Have you ever had a "case of the Mondays"> Well, the S&P 500 (SNPINDEX:^GSPC) certainly does today, with no economic news and relatively few earnings reports moving the market. Overall, the broad-based index has been vacillating within a very tight four-point range as modest profit-taking pushed the index slightly lower throughout the session. On the day, the S&P 500 finished fractionally lower by 0.92 points (-0.06%) to close at 1,517.01.
However, today's tiny move meant little for three companies within the index that had noticeably stronger moves higher. Here's a glimpse at today's three best stocks within the S&P 500.
Solar-module manufacturer First Solar (NASDAQ:FSLR) once again found itself atop the biggest gainers, with a 6.5% move higher. While no specific news on First Solar sent the company higher, a mixture of soft guidance from SunPower last week, coupled with the continued pricing struggles of Chinese solar manufacturers, leads investors to believe that First Solar is picking up momentum and market share. First Solar has had moderate success in landing large projects in the U.S. in recent months, and that could translate into at least some near-term cash flow stability.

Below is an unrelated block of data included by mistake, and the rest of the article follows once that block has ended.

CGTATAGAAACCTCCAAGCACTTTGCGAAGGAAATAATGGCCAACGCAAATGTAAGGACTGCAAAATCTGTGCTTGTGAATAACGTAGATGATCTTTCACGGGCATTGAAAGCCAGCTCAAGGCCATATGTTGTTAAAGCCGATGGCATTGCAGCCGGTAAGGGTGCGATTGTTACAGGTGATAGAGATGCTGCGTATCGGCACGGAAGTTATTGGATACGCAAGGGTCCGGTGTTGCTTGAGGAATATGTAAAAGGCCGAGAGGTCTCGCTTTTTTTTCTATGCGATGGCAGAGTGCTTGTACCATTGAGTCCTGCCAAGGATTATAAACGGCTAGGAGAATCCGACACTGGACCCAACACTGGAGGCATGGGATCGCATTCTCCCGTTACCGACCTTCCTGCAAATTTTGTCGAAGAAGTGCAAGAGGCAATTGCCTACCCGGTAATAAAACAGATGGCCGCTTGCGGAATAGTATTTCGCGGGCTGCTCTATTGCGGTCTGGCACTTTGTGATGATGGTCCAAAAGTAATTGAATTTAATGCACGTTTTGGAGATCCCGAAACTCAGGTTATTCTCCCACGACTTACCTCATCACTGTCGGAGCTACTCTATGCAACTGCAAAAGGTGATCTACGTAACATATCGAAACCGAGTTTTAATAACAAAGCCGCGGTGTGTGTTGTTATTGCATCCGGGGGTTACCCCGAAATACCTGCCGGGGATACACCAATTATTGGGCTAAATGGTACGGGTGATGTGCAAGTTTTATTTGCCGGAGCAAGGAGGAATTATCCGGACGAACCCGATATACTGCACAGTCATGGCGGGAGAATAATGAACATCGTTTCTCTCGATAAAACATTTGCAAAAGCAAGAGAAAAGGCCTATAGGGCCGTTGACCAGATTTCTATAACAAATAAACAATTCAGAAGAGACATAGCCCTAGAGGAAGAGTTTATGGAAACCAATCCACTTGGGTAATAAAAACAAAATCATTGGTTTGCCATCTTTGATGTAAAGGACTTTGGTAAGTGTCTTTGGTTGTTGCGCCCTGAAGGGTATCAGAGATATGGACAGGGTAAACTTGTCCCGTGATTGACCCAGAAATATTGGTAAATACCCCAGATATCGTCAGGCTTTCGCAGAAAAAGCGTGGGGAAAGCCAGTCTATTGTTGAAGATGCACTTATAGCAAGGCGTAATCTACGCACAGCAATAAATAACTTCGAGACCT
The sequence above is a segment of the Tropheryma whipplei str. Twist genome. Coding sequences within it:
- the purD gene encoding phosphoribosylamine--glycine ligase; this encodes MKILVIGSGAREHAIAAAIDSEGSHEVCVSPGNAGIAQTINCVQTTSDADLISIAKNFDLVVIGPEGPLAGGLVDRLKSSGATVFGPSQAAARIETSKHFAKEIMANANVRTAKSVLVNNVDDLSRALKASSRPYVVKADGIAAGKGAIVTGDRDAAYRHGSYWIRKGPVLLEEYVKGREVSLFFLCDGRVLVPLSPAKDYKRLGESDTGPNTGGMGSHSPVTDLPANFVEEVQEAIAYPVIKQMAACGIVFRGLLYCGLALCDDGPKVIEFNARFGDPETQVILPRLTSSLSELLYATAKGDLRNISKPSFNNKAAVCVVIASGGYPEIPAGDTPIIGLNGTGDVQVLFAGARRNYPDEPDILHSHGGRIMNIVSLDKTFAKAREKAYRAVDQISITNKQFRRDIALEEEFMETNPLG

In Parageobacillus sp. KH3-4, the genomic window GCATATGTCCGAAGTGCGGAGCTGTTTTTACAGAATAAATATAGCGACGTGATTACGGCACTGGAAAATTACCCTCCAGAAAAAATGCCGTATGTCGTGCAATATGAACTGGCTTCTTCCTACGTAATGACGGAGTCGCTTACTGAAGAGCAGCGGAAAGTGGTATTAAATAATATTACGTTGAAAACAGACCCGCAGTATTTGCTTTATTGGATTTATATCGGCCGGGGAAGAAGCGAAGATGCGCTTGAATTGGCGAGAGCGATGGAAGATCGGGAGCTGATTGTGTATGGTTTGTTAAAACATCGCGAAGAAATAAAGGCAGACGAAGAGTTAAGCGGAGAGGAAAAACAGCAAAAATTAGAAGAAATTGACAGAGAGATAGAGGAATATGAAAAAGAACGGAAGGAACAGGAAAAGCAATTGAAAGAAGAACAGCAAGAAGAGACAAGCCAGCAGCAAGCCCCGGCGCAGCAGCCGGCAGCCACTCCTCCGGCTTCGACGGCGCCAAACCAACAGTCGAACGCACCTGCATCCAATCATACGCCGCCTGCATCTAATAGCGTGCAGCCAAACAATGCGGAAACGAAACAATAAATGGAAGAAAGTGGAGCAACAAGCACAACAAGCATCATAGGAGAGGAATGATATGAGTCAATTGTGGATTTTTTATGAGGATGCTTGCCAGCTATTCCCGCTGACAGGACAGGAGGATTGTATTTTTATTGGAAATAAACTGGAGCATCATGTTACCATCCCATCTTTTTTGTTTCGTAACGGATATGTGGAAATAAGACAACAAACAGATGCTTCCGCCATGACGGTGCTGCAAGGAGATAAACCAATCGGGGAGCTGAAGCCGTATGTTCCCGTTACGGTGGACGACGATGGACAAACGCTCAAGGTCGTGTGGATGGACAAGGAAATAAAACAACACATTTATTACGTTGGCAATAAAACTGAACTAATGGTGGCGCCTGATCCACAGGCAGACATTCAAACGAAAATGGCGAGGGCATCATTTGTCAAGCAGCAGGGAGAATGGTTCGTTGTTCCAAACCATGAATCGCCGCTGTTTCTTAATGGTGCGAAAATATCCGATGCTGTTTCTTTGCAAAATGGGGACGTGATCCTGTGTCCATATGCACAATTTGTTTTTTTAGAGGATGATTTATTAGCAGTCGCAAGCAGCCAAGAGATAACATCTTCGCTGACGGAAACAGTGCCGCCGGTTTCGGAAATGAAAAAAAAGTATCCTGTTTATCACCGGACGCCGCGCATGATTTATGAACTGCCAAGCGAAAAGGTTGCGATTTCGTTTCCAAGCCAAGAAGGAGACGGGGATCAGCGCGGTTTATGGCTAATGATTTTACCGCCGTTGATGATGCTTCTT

Credit rating agency McGraw-Hill (NYSE:SPGI), and even its peer Moody's (NYSE:MCO), are rallying 4% and 5%, respectively, after taking a nasty tumble in the prior week. According to a report from The Wall Street Journal, the reason the U.S. Department of Justice didn't go after Moody's in its $5 billion lawsuit against Standard & Poor's (a division of McGraw-Hill) is that it didn't leave a blatant email paper trail like that which was found at S&P. The rally from Moody's looks strictly like a sigh of relief that it's unlikely to be charged with any wrongdoing. As for McGraw-Hill, the rally today could be from investors who realize that many of these lawsuits are settled out of court for much less than the DOJ is seeking. Having shaved $5 billion in market value off its share price already, the move lower in McGraw-Hill's share price might be a big overreaction.
Finally, railroad operator CSX (NASDAQ:CSX) jumped 3% after a Barron's article over the weekend spoke optimistically of the company's prospects. Cited in the article was a mixture of stabilizing coal prices and tight cost controls, as well as share repurchases, which stand to benefit CSX's bottom line. Two points that I wouldn't forget about are (1) CSX's steadily growing dividend that earned it the designation as a great dividend stock you can buy right now from me, and (2) its roll in coal exports. Speaking of the second point, coal companies are turning to exports to stabilize production demand, and CSX should see an increase in rail demand as a result. I don't always agree with Barron's, but in this case I think they've hit on some key growth drivers for CSX moving forward.